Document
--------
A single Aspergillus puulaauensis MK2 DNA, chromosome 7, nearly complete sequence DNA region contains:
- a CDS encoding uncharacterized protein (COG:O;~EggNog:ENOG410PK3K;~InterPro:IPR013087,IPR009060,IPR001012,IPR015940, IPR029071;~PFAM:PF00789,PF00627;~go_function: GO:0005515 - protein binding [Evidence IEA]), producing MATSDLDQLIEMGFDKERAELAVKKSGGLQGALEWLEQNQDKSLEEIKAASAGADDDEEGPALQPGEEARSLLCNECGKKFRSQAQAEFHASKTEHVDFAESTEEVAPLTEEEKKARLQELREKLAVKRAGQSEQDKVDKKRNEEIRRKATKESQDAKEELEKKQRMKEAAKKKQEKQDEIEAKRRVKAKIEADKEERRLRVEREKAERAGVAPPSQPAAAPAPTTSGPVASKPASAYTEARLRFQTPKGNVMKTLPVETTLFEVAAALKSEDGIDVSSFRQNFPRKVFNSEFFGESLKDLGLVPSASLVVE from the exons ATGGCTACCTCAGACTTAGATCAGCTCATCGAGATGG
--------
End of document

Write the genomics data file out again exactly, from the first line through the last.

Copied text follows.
A single Aspergillus puulaauensis MK2 DNA, chromosome 7, nearly complete sequence DNA region contains:
- a CDS encoding uncharacterized protein (COG:O;~EggNog:ENOG410PK3K;~InterPro:IPR013087,IPR009060,IPR001012,IPR015940, IPR029071;~PFAM:PF00789,PF00627;~go_function: GO:0005515 - protein binding [Evidence IEA]), producing MATSDLDQLIEMGFDKERAELAVKKSGGLQGALEWLEQNQDKSLEEIKAASAGADDDEEGPALQPGEEARSLLCNECGKKFRSQAQAEFHASKTEHVDFAESTEEVAPLTEEEKKARLQELREKLAVKRAGQSEQDKVDKKRNEEIRRKATKESQDAKEELEKKQRMKEAAKKKQEKQDEIEAKRRVKAKIEADKEERRLRVEREKAERAGVAPPSQPAAAPAPTTSGPVASKPASAYTEARLRFQTPKGNVMKTLPVETTLFEVAAALKSEDGIDVSSFRQNFPRKVFNSEFFGESLKDLGLVPSASLVVE from the exons ATGGCTACCTCAGACTTAGATCAGCTCATCGAGATGG